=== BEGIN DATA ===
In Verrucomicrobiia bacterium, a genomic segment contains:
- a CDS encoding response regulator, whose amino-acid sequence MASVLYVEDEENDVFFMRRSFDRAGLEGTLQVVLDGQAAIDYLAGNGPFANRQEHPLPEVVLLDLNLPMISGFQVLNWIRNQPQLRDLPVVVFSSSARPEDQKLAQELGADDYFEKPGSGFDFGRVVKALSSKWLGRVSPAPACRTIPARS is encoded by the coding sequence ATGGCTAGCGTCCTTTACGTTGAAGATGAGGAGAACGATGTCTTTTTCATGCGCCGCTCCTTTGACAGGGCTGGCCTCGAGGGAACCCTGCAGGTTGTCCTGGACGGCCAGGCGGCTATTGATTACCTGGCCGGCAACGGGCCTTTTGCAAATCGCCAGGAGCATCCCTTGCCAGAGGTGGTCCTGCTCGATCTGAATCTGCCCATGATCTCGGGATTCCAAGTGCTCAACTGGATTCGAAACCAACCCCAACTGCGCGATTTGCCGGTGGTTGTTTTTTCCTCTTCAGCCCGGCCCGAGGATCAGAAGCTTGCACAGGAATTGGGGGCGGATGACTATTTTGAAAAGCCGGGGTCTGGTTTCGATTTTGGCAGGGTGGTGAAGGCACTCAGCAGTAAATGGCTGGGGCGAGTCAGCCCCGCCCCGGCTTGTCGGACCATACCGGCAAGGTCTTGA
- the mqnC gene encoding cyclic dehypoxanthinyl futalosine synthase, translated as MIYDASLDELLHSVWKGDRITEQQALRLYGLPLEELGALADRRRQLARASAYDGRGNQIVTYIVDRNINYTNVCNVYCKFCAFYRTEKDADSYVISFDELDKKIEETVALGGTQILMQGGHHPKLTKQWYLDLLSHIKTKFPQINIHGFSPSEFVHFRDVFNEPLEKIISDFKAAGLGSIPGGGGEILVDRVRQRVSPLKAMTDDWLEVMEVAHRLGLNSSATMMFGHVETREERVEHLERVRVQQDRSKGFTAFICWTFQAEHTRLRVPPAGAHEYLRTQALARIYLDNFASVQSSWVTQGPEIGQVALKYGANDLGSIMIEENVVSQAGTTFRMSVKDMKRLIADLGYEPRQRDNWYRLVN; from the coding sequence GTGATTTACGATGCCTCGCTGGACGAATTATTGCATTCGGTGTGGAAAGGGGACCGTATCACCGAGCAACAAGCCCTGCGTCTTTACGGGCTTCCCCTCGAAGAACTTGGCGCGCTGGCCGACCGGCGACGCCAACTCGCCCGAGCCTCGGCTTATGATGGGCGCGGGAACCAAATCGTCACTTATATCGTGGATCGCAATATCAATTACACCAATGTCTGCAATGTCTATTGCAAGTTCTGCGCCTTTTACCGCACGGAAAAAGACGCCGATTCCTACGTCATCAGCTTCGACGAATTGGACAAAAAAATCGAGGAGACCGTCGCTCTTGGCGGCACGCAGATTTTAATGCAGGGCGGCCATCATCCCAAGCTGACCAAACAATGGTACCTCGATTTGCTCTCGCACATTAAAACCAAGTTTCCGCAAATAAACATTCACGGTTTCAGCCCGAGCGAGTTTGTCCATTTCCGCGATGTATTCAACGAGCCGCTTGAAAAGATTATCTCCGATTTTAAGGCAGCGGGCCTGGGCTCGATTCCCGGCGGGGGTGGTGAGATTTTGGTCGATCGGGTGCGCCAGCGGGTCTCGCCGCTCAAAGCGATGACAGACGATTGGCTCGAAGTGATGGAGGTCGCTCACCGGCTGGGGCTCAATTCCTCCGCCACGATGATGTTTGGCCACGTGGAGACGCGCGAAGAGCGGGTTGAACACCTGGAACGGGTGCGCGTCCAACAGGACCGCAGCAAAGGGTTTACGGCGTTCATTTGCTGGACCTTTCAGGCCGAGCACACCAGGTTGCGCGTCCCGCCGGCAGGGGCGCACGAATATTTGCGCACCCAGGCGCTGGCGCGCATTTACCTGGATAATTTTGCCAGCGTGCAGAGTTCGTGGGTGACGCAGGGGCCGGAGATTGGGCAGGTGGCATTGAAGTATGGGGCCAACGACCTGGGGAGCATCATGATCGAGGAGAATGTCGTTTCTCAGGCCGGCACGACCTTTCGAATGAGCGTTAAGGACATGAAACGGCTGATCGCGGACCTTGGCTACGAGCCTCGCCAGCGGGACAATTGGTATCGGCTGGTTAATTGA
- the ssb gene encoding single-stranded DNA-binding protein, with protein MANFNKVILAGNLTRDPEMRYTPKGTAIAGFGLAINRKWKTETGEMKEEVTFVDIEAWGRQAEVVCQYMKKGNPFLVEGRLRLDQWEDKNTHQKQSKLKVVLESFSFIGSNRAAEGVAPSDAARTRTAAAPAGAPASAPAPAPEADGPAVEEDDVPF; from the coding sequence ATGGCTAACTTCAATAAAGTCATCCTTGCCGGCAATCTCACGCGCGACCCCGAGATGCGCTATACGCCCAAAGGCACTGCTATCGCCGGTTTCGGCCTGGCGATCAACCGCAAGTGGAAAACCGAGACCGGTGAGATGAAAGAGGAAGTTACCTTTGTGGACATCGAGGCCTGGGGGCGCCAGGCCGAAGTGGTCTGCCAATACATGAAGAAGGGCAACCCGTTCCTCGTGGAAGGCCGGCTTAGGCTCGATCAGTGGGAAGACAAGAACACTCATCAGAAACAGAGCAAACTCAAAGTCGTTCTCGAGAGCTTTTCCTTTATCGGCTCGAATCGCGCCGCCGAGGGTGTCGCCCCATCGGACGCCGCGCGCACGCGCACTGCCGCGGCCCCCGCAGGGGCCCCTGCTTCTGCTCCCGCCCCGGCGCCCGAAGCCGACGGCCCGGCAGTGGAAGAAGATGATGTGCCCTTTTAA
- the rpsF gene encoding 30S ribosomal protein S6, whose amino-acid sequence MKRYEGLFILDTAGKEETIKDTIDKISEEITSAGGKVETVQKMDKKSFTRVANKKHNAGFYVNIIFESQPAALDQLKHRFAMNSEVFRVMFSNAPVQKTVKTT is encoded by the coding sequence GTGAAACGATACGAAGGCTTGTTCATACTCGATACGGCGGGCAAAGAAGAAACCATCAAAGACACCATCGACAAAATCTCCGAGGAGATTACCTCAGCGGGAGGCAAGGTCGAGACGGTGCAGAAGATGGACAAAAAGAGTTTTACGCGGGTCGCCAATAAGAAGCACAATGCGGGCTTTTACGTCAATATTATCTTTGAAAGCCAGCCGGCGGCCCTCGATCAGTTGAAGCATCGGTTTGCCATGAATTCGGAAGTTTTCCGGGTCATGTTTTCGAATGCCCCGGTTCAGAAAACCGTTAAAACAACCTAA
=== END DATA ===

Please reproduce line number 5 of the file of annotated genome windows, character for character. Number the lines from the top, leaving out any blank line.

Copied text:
- the rpsF gene encoding 30S ribosomal protein S6, whose amino-acid sequence MKRYEGLFILDTAGKEETIKDTIDKISEEITSAGGKVETVQKMDKKSFTRVANKKHNAGFYVNIIFESQPAALDQLKHRFAMNSEVFRVMFSNAPVQKTVKTT is encoded by the coding sequence GTGAAACGATACGAAGGCTTGTTCATACTCGATACGGCGGGCAAAGAAGAAACCATCAAAGACACCATCGACAAAATCTCCGAGGAGATTACCTCAGCGGGAGGCAAGGTCGAGACGGTGCAGAAGATGGACAAAAAGAGTTTTACGCGGGTCGCCAATAAGAAGCACAATGCGGGCTTTTACGTCAATATTATCTTTGAAAGCCAGCCGGCGGCCCTCGATCAGTTGAAGCATCGGTTTGCCATGAATTCGGAAGTTTTCCGGGTCATGTTTTCGAATGCCCCGGTTCAGAAAACCGTTAAAACAACCTAA